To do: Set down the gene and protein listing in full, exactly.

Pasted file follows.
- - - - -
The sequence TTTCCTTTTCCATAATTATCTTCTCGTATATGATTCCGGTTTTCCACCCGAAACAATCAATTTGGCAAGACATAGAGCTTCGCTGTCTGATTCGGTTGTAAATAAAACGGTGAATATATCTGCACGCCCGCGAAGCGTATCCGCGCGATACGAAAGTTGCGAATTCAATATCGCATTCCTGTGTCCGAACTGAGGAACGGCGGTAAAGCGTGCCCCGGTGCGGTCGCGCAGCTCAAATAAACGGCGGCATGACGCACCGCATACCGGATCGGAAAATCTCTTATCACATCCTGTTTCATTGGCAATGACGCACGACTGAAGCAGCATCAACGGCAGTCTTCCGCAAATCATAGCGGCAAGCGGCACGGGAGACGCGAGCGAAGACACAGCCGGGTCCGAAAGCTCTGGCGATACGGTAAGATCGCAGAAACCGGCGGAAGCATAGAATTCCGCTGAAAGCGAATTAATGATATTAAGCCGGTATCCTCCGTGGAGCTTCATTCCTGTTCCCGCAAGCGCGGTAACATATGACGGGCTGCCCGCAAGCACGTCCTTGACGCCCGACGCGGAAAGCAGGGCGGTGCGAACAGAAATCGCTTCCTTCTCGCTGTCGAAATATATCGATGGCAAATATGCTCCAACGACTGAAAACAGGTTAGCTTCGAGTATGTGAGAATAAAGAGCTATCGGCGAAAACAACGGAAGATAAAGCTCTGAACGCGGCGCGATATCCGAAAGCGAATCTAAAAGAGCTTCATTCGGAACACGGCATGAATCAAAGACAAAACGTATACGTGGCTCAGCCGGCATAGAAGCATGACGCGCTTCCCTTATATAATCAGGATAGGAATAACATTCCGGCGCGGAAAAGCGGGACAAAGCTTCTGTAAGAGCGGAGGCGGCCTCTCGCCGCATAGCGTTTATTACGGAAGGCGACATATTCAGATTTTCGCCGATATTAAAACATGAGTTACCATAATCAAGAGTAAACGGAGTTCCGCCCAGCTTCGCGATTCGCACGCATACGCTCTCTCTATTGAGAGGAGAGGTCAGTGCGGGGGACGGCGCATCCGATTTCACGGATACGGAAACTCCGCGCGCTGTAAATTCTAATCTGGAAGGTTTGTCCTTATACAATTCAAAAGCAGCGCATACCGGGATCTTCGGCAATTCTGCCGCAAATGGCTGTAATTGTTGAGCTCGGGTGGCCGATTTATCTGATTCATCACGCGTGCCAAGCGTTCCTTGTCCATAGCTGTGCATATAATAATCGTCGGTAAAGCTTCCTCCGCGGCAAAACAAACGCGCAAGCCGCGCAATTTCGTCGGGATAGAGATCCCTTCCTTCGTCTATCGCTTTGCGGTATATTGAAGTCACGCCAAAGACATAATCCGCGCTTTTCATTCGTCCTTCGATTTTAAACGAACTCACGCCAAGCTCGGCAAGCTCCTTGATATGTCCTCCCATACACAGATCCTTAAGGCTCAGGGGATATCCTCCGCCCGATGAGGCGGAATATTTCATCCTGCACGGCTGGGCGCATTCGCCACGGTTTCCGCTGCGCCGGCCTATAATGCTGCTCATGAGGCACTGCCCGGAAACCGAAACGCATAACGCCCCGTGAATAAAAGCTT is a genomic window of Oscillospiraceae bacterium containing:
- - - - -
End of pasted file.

The sequence TTTCCTTTTCCATAATTATCTTCTCGTATATGATTCCGGTTTTCCACCCGAAACAATCAATTTGGCAAGACATAGAGCTTCGCTGTCTGATTCGGTTGTAAATAAAACGGTGAATATATCTGCACGCCCGCGAAGCGTATCCGCGCGATACGAAAGTTGCGAATTCAATATCGCATTCCTGTGTCCGAACTGAGGAACGGCGGTAAAGCGTGCCCCGGTGCGGTCGCGCAGCTCAAATAAACGGCGGCATGACGCACCGCATACCGGATCGGAAAATCTCTTATCACATCCTGTTTCATTGGCAATGACGCACGACTGAAGCAGCATCAACGGCAGTCTTCCGCAAATCATAGCGGCAAGCGGCACGGGAGACGCGAGCGAAGACACAGCCGGGTCCGAAAGCTCTGGCGATACGGTAAGATCGCAGAAACCGGCGGAAGCATAGAATTCCGCTGAAAGCGAATTAATGATATTAAGCCGGTATCCTCCGTGGAGCTTCATTCCTGTTCCCGCAAGCGCGGTAACATATGACGGGCTGCCCGCAAGCACGTCCTTGACGCCCGACGCGGAAAGCAGGGCGGTGCGAACAGAAATCGCTTCCTTCTCGCTGTCGAAATATATCGATGGCAAATATGCTCCAACGACTGAAAACAGGTTAGCTTCGAGTATGTGAGAATAAAGAGCTATCGGCGAAAACAACGGAAGATAAAGCTCTGAACGCGGCGCGATATCCGAAAGCGAATCTAAAAGAGCTTCATTCGGAACACGGCATGAATCAAAGACAAAACGTATACGTGGCTCAGCCGGCATAGAAGCATGACGCGCTTCCCTTATATAATCAGGATAGGAATAACATTCCGGCGCGGAAAAGCGGGACAAAGCTTCTGTAAGAGCGGAGGCGGCCTCTCGCCGCATAGCGTTTATTACGGAAGGCGACATATTCAGATTTTCGCCGATATTAAAACATGAGTTACCATAATCAAGAGTAAACGGAGTTCCGCCCAGCTTCGCGATTCGCACGCATACGCTCTCTCTATTGAGAGGAGAGGTCAGTGCGGGGGACGGCGCATCCGATTTCACGGATACGGAAACTCCGCGCGCTGTAAATTCTAATCTGGAAGGTTTGTCCTTATACAATTCAAAAGCAGCGCATACCGGGATCTTCGGCAATTCTGCCGCAAATGGCTGTAATTGTTGAGCTCGGGTGGCCGATTTATCTGATTCATCACGCGTGCCAAGCGTTCCTTGTCCATAGCTGTGCATATAATAATCGTCGGTAAAGCTTCCTCCGCGGCAAAACAAACGCGCAAGCCGCGCAATTTCGTCGGGATAGAGATCCCTTCCTTCGTCTATCGCTTTGCGGTATATTGAAGTCACGCCAAAGACATAATCCGCGCTTTTCATTCGTCCTTCGATTTTAAACGAACTCACGCCAAGCTCGGCAAGCTCCTTGATATGTCCTCCCATACACAGATCCTTAAGGCTCAGGGGATATCCTCCGCCCGATGAGGCGGAATATTTCATCCTGCACGGCTGGGCGCATTCGCCACGGTTTCCGCTGCGCCGGCCTATAATGCTGCTCATGAGGCACTGCCCGGAAACCGAAACGCATAACGCCCCGTGAATAAAAGCTT is a genomic window of Oscillospiraceae bacterium containing: